Royal Meteorological Institute issues first ever Code Red weather warning

For the first time ever the Royal Meteorological Institute (KMI) has issued at Code Red weather warning. The warning has come about as result of the record temperatures that are forecast for the next few days. Temperatures on Wednesday are forecast to top 38°C in some areas with temperatures possibly even reaching 40°C on Thursday.  

A Code Red weather warning means that the whole population is advised to take measures to protect itself from the sun and not just certain groups such as children and the elderly. Despite the Code Red warning being in force the “Alarm Phase” measures as contained in the Ozone and Heat Plan have not been put into effect.

Since 2005 a National Ozone and Heat Plan has been in existence in Belgium to warn the population to protect itself against the heat. The warning phase of the plan was implemented on Friday and on Monday afternoon officials met to discuss whether the measures contained in the plan should become effective over the next few day. It was decided that this should not be the case.

The big difference between a Code Red weather warning and the alarm phase is that with the latter the authorities take a number of measures to protect the public. However, the Risk Assessment Group says that the measures already in force suffice as the extreme heat will only persist for a few days. An example of the measures that could be implemented if the alarm phase were to become effective, is the deployment of the Civil Defence Agency to distribute water.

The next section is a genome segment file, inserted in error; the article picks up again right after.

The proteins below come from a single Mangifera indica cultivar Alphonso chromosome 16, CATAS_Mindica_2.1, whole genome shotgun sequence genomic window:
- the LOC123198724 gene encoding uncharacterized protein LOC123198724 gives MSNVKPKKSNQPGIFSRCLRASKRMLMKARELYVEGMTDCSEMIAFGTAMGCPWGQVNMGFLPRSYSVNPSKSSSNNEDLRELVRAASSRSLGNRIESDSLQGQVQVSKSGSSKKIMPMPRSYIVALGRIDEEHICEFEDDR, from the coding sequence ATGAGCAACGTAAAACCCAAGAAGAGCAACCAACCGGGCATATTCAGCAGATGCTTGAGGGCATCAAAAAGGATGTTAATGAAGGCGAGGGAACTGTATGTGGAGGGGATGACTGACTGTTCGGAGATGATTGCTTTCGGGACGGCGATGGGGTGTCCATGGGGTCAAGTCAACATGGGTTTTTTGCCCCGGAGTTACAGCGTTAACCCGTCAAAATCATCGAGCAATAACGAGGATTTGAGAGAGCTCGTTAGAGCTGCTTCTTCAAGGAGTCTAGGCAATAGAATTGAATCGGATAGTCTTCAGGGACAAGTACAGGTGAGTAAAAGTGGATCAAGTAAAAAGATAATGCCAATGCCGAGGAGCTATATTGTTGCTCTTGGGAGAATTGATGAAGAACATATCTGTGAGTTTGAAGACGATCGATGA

Meanwhile, in agreement with the Federal Crisis Cell, KMI has issued its highest warning level, Code Red due to the extreme heat and high ozone concentrations forecast for the next few days.     

What measures should you take?

With such extremely high temperatures, certain measures must be taken:

·     drink a lot,

·     maintain your salt levels,

·     rest a lot

·     stay in a cool place

·     In the event of dehydration wear wet cloths

·     Avoid direct sunlight.

·     Wherever possible bring yourself, others and your personal belongings to safety and follow the instructions of the given by the relevant authorities.

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